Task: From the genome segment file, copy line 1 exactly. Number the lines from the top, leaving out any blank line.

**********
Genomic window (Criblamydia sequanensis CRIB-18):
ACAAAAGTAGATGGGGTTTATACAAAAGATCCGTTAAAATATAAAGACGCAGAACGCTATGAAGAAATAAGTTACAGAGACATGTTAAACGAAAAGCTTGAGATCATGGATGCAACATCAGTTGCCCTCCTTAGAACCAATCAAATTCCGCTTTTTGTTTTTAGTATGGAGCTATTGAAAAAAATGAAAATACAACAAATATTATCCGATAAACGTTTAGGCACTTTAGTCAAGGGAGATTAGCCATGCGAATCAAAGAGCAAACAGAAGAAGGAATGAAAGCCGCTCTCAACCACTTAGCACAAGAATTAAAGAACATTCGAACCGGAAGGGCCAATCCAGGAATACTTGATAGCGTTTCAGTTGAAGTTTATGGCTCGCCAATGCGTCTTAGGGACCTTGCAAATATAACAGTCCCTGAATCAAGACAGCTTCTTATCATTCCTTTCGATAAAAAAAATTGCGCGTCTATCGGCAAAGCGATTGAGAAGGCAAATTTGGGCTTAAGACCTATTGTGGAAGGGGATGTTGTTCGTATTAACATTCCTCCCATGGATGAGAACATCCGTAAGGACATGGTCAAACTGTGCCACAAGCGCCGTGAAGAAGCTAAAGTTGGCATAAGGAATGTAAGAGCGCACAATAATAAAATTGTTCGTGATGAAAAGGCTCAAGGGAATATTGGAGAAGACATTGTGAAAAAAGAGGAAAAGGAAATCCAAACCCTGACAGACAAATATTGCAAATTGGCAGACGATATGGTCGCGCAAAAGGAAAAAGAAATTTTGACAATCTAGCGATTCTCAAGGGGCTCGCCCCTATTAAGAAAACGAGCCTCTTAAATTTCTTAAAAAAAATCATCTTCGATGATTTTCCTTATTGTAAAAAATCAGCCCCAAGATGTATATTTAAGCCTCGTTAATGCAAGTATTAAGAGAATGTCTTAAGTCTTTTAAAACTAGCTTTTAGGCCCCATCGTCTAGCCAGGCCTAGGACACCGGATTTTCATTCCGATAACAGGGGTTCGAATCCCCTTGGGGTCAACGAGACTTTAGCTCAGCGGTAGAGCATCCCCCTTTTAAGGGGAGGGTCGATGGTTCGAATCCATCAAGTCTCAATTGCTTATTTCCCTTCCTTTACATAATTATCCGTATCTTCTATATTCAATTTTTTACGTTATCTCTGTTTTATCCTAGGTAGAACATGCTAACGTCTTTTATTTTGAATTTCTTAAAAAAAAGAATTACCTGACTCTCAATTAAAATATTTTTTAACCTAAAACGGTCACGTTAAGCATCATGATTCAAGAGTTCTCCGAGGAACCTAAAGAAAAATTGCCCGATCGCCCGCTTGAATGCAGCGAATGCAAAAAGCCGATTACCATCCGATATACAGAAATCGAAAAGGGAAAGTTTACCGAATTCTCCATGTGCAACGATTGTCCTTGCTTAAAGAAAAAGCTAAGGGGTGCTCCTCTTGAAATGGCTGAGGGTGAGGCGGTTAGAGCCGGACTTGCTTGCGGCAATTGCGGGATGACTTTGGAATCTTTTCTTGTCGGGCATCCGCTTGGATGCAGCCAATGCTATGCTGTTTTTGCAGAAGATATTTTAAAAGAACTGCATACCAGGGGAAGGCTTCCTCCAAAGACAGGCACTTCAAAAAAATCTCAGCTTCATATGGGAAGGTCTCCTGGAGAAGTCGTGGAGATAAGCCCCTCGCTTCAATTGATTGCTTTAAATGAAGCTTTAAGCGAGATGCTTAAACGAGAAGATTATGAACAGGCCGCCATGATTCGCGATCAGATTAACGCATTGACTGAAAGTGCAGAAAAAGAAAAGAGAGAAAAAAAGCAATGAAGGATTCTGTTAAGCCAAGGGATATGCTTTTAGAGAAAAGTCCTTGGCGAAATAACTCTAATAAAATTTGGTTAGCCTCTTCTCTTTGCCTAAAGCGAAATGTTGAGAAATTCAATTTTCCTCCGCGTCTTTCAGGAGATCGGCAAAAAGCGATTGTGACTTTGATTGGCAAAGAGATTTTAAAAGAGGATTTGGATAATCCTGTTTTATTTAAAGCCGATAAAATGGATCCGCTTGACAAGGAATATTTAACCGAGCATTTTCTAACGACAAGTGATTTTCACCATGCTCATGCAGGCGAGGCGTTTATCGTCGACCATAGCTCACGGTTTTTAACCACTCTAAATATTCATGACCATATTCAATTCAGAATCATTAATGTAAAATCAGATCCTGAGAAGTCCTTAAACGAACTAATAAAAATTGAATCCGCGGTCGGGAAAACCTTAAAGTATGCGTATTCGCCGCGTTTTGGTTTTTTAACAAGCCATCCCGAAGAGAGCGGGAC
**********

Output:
Genomic window (Criblamydia sequanensis CRIB-18):